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    Hoe Dik is Het Ik?Monica Meijsing - 2019 - Algemeen Nederlands Tijdschrift voor Wijsbegeerte 111 (3):311-338.
    How fat is the I? Neuroscience and the elusive selfThis article explores the concept of self in relation to neuroscience. Four options are discussed on the basis of a key representative. The first is the dualist position where the non-material self controls its brain, as defended by Eccles. Next comes the option of the self as a relatively or completely powerless entity within the brain, as exemplified by Libet’s experiments on free will. The third option is the identity of self (...)
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    Philosophy and Memory Traces: Descartes to Connectionism by John Sutton. [REVIEW]Monica Meijsing - 2000 - Isis 91:427-428.
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  10.  56
    Steen Olaf Welding, Die Unerkennbarkeit des Geistes. Phänomenale Erfahrung Und Menschliche Erkenntnis. [REVIEW]Monica Meijsing - 2007 - Journal for General Philosophy of Science / Zeitschrift für Allgemeine Wissenschaftstheorie 38 (2):407-412.
  11. Steen Olaf Welding, Die Unerkennbarkeit des Geistes. Phänomenale Erfahrung und menschliche Erkenntnis: Stuttgart, Klett-Cotta, 2002, 240 p, €20, ISBN 3-608-94334-X. [REVIEW]Monica Meijsing - 2007 - Journal for General Philosophy of Science / Zeitschrift für Allgemeine Wissenschaftstheorie 38 (2):407-412.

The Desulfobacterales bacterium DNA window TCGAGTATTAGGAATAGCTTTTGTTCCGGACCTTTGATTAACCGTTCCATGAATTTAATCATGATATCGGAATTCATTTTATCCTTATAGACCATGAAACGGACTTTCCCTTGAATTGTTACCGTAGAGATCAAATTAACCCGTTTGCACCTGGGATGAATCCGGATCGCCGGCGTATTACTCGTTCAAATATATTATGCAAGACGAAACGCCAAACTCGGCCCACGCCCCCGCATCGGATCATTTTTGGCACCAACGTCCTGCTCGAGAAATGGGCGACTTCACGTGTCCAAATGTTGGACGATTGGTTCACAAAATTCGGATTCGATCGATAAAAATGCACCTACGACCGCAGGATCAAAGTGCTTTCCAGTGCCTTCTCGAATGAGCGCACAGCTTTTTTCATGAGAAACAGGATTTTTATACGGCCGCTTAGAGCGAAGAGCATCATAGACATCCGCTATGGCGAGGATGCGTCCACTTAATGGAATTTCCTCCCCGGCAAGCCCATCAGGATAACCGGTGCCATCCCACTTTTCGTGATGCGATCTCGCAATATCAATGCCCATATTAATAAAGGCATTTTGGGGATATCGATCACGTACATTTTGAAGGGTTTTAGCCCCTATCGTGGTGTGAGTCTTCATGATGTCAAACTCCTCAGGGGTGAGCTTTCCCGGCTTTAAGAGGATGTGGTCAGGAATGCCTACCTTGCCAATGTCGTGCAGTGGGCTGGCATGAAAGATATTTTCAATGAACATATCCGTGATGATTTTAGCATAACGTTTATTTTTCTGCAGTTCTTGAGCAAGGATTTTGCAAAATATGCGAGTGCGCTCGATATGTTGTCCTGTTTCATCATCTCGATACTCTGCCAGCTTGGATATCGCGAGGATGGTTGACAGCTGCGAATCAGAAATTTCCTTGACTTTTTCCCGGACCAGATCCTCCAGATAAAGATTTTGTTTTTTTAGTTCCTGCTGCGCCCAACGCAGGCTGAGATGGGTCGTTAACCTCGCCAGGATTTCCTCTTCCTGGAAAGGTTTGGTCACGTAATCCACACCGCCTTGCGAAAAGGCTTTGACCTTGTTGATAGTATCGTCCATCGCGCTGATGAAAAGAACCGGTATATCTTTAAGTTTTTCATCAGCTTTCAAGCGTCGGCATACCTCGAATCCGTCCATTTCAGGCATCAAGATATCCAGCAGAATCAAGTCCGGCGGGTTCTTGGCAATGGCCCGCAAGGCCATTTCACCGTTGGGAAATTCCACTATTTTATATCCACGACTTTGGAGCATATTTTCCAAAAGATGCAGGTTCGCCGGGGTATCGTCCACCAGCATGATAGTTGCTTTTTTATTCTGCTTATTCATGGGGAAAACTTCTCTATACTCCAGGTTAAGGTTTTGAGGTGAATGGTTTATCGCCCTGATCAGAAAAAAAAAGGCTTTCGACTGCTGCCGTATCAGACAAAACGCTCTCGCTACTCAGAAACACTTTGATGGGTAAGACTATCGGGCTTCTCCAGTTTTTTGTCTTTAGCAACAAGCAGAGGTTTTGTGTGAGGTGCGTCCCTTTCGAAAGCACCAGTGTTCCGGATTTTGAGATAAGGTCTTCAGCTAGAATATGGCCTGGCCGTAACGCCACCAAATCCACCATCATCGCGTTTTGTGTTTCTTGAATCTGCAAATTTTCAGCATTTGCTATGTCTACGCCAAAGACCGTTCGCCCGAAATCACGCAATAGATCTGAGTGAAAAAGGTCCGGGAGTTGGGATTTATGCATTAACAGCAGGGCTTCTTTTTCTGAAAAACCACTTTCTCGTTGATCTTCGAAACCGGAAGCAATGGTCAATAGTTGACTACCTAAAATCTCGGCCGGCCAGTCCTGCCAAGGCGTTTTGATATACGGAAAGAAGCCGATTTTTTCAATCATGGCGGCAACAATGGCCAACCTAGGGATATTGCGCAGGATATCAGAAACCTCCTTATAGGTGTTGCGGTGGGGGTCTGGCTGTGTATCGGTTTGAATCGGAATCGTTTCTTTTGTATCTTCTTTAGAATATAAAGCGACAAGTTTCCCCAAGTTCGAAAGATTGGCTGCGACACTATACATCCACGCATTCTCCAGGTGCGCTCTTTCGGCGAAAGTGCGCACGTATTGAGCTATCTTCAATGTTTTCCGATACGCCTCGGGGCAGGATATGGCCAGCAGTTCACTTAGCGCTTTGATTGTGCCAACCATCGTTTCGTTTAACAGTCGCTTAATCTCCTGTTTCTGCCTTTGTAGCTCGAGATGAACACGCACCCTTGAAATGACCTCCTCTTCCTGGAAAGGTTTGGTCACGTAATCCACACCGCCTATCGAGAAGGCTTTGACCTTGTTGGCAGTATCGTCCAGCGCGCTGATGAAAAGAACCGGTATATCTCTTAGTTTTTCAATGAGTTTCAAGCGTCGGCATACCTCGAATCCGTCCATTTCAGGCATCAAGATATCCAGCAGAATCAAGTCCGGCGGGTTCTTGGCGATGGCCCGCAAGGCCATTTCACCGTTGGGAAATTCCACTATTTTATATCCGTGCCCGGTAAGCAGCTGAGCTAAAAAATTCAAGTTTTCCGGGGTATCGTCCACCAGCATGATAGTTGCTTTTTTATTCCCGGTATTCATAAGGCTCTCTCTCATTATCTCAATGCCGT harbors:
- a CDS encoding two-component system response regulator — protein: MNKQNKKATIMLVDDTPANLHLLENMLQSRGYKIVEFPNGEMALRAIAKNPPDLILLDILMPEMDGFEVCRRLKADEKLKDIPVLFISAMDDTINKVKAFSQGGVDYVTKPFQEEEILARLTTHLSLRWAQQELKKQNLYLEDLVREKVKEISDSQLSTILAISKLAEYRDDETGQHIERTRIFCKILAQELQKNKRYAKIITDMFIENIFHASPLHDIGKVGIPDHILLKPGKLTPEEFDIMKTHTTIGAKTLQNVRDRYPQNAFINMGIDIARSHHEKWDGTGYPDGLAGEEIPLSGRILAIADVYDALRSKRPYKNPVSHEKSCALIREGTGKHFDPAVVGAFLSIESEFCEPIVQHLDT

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  12.  14
    The Development of the First-Person Perspective. A Gradualist Approach.Monica Meijsing - 2006 - Manuscrito 29 (2):677-705.
    What are we, most fundamentally? Two topical answers to this question are discussed and rejected and a more evolutionary account is offered. Lynne Baker argues that we are persons: beings with a first-person perspective. Persons form a separate ontological category, with persistence conditions that are different from those of the body. Eric Ol-son, by contrast, claims that we are human organisms. No psychological property is definitive of what we are. Our persistence conditions are those of the human organism. In a (...)
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  13. Waarneming tussen representationalisme en enactivisme.Monica Meijsing - 2012 - Algemeen Nederlands Tijdschrift voor Wijsbegeerte 104 (3):157-172.
    In this article an analysis of perception is given that accommodates both the fact that perception is a kind of interaction with the world, and the existence of illusions and hallucinations. This analysis, the Adverbial Approach, is contrasted with Representationalism and Enactivism. I will confront all three theories of perception with three test cases: a ginger cat, a ginger cat hidden behind a picket fence, and a ginger cat as in the Bonnet syndrome. I will argue that Representationalism can account (...)
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  14. Paolo Bartolomeo, Caroline Decaix, Eric Siéroff. The Phenomenology of Endogenous Orienting.Fred H. Previc, P. Piolino, M. Hisland, I. Ruffeveille, V. Matuszewski, I. Jambaqué, F. Eustache, Guy Pinku, Joseph Tzelgov & Monica Meijsing - 2006 - Consciousness and Cognition 15:484.